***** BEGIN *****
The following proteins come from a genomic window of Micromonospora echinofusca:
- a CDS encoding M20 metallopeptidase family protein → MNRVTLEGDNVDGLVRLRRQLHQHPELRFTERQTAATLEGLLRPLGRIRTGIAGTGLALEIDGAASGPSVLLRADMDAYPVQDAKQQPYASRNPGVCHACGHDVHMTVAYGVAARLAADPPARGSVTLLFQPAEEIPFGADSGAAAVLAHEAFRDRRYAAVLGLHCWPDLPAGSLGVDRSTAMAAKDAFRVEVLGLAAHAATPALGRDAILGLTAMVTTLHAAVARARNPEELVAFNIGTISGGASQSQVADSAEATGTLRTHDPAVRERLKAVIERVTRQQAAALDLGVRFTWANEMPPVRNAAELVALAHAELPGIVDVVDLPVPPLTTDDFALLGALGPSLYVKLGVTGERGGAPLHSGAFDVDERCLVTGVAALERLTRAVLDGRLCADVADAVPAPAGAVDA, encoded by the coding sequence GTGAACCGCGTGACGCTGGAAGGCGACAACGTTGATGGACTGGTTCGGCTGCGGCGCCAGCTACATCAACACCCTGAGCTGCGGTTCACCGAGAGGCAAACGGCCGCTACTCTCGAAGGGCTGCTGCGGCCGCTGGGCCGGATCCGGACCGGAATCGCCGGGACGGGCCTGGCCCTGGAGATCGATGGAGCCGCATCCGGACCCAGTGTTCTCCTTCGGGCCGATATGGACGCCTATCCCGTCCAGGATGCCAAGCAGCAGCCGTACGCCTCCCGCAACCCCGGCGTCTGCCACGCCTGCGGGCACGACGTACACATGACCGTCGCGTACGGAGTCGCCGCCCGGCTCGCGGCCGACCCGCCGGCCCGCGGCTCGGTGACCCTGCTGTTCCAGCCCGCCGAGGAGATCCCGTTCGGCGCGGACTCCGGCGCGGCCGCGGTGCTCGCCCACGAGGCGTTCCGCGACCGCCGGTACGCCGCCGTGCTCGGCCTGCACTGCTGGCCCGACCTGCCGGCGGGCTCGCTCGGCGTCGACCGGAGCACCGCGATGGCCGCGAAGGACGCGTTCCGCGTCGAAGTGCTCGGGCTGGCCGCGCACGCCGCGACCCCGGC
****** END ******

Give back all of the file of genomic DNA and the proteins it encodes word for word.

The following proteins come from a genomic window of Micromonospora echinofusca:
- a CDS encoding M20 metallopeptidase family protein → MNRVTLEGDNVDGLVRLRRQLHQHPELRFTERQTAATLEGLLRPLGRIRTGIAGTGLALEIDGAASGPSVLLRADMDAYPVQDAKQQPYASRNPGVCHACGHDVHMTVAYGVAARLAADPPARGSVTLLFQPAEEIPFGADSGAAAVLAHEAFRDRRYAAVLGLHCWPDLPAGSLGVDRSTAMAAKDAFRVEVLGLAAHAATPALGRDAILGLTAMVTTLHAAVARARNPEELVAFNIGTISGGASQSQVADSAEATGTLRTHDPAVRERLKAVIERVTRQQAAALDLGVRFTWANEMPPVRNAAELVALAHAELPGIVDVVDLPVPPLTTDDFALLGALGPSLYVKLGVTGERGGAPLHSGAFDVDERCLVTGVAALERLTRAVLDGRLCADVADAVPAPAGAVDA, encoded by the coding sequence GTGAACCGCGTGACGCTGGAAGGCGACAACGTTGATGGACTGGTTCGGCTGCGGCGCCAGCTACATCAACACCCTGAGCTGCGGTTCACCGAGAGGCAAACGGCCGCTACTCTCGAAGGGCTGCTGCGGCCGCTGGGCCGGATCCGGACCGGAATCGCCGGGACGGGCCTGGCCCTGGAGATCGATGGAGCCGCATCCGGACCCAGTGTTCTCCTTCGGGCCGATATGGACGCCTATCCCGTCCAGGATGCCAAGCAGCAGCCGTACGCCTCCCGCAACCCCGGCGTCTGCCACGCCTGCGGGCACGACGTACACATGACCGTCGCGTACGGAGTCGCCGCCCGGCTCGCGGCCGACCCGCCGGCCCGCGGCTCGGTGACCCTGCTGTTCCAGCCCGCCGAGGAGATCCCGTTCGGCGCGGACTCCGGCGCGGCCGCGGTGCTCGCCCACGAGGCGTTCCGCGACCGCCGGTACGCCGCCGTGCTCGGCCTGCACTGCTGGCCCGACCTGCCGGCGGGCTCGCTCGGCGTCGACCGGAGCACCGCGATGGCCGCGAAGGACGCGTTCCGCGTCGAAGTGCTCGGGCTGGCCGCGCACGCCGCGACCCCGGC